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SCIENCE REPORTER, AUGUST 2013 20
THERE has recently been a spurt in natural disasters and associated losses around the globe, in spite of the signifi cant advancement in hazard prediction and scientifi c solutions. Though the impact of fl oods and earthquakes is more severe than landslides, frequent occurrence of landslides in hilly regions causes immense loss to lives and property. In fact, in the hilly regions of India, the cumulative loss of life and property caused by landslides is higher than other natural disasters.
Some landslide disasters in the Uttarakhand Himalayas in the recent past have been particularly devastating. Landslides in river valleys have also been accompanied by fl ash fl oods from breaching of temporary landslide dams. One of the most severe instances of this phenomenon is the recent fl ash fl ood along with debris fl ow at Kedarnath on 16 June 2013, which has claimed more than a thousand casualties.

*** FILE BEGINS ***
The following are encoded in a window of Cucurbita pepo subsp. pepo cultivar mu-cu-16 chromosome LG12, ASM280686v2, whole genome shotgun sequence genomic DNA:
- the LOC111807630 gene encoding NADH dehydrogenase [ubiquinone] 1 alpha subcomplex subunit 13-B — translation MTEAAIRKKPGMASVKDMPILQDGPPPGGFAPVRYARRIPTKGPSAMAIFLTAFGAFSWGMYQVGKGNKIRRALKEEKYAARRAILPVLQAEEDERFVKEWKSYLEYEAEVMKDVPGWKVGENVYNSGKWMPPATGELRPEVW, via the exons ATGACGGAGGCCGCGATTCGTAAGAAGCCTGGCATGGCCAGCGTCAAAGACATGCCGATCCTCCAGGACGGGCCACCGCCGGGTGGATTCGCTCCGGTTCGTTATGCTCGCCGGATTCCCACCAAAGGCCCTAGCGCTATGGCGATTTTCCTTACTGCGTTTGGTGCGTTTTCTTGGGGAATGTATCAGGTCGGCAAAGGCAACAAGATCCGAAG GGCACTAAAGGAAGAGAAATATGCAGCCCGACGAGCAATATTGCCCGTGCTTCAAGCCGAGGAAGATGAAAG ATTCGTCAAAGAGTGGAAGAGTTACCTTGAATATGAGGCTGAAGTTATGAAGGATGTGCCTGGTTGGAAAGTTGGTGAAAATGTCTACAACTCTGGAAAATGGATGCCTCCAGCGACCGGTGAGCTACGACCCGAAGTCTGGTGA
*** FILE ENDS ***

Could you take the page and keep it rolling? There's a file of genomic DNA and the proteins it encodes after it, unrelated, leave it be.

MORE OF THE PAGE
The exact cause of the disaster is not yet ascertained. Researchers hypothesize that this disaster has been caused by excess rain in the catchment associated with landslide events in a
higher valley, which became channelised as debris fl ow. Another hypothesized cause is the breaking of a part of glacial lake situated upstream of Kedarnath.
Can a landslide hazard be prevented or minimised? All landslide hazards may not be completely prevented but the consequences can be minimised if such events can be predicted and effi cient disaster mitigation, management and preparedness are adopted. This is particularly important for developing countries, which experience higher natural disaster casualties due to higher population densities and lack of disaster preparedness.
RY LandslideLandslide Risks Risks
Landslides are a common and continuous process in the hilly regions of the world. The Indian Himalayan belt is highly prone to all kinds of natural hazards, including landslides, earthquakes, avalanches, fl ash fl oods, and glacial lake outbursts. Can effi cient disaster management reduce the losses due to such disasters?